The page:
Ireland to clamp down on ‘speculation and greed’

Decisions born out of “speculation and greed” will never again be allowed by the Irish government.

Prime Minister Enda Kenny made the vow following the official exit from the international bailout last week.

People in Ireland have struggled in recent years with the economy in recession. The high level of unemployment has forced many people to leave the country to find work.
The exit from the bailout is a significant step in Ireland’s economic recovery.

‘An important step but not an end in itself’

Mr Kenny addressed the nation on television, and praised them for their resolve: “I know that many people are struggling to make ends meet. For many of you, the recent improvements in the economic situation are not yet being felt in your daily lives. But it is now clear that your sacrifices are making a real difference.”

He went on to call the exit an ‘important step’ but ‘not an end in itself’.

Ireland received $115billion from the International Monetary Fund in 2010 following a banking crash and a stagnant housing market.

Under the conditions of the bailout, they had increase taxes and sell off state assets. They had their progress assessed by the EU on a quarterly basis.

After steady improvement, with the economy returning to growth and unemployment falling, Ireland are now in a position to exit the bailout.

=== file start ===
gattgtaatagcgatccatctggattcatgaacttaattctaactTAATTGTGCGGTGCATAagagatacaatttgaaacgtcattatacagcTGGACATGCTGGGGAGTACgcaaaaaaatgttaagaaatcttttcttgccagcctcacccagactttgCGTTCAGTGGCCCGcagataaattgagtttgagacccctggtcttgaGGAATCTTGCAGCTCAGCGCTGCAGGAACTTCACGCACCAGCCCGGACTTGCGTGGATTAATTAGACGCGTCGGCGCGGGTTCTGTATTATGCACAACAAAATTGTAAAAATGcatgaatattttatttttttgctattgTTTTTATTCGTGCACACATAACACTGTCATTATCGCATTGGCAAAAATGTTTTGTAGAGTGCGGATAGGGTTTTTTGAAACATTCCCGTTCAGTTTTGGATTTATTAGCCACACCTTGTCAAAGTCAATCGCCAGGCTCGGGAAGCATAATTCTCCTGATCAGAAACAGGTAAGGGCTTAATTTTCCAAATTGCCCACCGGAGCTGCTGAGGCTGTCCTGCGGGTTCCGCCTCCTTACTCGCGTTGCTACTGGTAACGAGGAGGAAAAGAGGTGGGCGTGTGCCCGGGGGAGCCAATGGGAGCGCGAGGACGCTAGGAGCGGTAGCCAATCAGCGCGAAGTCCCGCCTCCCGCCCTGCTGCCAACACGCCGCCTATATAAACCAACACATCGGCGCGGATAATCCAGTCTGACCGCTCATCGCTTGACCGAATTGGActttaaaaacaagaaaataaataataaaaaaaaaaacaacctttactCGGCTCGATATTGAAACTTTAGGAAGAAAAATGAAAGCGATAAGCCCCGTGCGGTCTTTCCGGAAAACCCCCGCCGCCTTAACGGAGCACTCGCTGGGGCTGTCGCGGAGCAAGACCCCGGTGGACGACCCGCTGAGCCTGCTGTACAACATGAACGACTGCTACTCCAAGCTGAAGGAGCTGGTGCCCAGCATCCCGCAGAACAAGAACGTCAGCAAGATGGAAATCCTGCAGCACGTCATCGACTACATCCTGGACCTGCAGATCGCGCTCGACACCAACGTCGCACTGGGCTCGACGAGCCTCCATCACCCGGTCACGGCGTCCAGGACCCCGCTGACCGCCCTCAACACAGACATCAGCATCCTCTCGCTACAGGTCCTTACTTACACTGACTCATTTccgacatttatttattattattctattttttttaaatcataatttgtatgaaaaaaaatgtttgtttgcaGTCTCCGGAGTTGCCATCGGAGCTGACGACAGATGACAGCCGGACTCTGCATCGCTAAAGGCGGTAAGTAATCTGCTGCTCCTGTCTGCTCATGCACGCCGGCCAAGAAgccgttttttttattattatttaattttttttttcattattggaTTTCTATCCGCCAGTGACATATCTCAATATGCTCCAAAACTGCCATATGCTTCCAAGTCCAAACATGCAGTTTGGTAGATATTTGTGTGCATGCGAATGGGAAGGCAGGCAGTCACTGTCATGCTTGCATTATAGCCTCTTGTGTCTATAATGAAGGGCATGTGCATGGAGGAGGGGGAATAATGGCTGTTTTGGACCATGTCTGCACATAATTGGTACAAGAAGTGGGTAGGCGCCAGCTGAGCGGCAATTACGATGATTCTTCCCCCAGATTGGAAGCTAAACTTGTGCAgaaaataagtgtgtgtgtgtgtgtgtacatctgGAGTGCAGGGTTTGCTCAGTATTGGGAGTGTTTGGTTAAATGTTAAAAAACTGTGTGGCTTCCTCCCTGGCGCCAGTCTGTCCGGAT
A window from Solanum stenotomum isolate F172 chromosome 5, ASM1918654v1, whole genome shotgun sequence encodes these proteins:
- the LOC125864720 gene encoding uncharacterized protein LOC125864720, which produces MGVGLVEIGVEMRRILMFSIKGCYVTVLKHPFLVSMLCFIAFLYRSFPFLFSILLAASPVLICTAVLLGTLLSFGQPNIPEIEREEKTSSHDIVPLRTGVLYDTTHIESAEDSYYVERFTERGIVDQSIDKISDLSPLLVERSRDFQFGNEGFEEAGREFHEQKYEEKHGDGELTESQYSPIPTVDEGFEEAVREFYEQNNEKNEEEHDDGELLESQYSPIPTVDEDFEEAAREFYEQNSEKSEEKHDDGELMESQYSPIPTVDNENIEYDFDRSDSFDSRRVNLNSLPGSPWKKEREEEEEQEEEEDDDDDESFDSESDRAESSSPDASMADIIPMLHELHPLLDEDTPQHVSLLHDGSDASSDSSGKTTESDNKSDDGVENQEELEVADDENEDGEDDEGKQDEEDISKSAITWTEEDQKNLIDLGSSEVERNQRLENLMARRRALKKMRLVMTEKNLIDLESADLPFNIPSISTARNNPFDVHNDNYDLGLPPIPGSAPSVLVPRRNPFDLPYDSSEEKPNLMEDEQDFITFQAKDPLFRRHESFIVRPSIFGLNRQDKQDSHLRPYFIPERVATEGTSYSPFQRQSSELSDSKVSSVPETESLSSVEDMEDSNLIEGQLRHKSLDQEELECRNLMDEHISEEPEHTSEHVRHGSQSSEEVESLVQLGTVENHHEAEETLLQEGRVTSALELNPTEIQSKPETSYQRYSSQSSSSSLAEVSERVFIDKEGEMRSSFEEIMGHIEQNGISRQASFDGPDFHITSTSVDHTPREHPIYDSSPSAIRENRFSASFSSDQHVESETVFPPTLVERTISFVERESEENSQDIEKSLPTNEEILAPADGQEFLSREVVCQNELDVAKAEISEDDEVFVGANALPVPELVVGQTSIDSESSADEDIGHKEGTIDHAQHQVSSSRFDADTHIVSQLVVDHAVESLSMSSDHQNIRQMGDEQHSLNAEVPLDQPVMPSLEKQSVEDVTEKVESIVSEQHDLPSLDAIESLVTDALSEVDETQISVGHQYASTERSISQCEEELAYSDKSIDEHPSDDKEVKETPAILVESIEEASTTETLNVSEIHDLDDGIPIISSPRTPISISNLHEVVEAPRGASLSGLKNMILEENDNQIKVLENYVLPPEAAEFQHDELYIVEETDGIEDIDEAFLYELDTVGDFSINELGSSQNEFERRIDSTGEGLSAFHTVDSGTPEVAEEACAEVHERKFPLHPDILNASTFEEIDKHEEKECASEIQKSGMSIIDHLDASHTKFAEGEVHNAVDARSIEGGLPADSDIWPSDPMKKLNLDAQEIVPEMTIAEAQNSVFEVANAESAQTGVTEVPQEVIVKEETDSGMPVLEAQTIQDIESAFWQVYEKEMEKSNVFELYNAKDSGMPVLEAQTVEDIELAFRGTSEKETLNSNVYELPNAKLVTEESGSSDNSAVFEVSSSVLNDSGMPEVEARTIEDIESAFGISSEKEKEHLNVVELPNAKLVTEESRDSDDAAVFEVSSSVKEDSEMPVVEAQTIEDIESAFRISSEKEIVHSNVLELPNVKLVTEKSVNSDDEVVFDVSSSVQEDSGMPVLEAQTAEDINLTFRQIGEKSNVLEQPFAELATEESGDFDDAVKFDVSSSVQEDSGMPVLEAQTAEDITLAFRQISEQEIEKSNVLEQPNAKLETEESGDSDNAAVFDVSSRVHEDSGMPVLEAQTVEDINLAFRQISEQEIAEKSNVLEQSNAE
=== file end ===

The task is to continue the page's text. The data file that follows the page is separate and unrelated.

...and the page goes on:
It means they can now re-enter the international lending markets, and trade independently, without any EU restrictions.

Tide of emigration will hinder economic recovery

Despite the bailout, the public mood is far from optimistic about the future.

A survey carried out by news website The revealed that more than 50% of people said that “hearing about it makes me feel worse”, with only 6% saying that the news made them feel happier.

This week the Irish government will unveil a new plan for the economy from now until 2020. The main targets are to reduce the national debt by 25% and get more than 2 million people in full time employment.

Ministers also want to stem the tide of emigration which has seen thousands of talented young people leave Ireland over the last five years because they haven’t been able to find work at home. It’s feared the loss of so many highly qualified people could hinder recovery.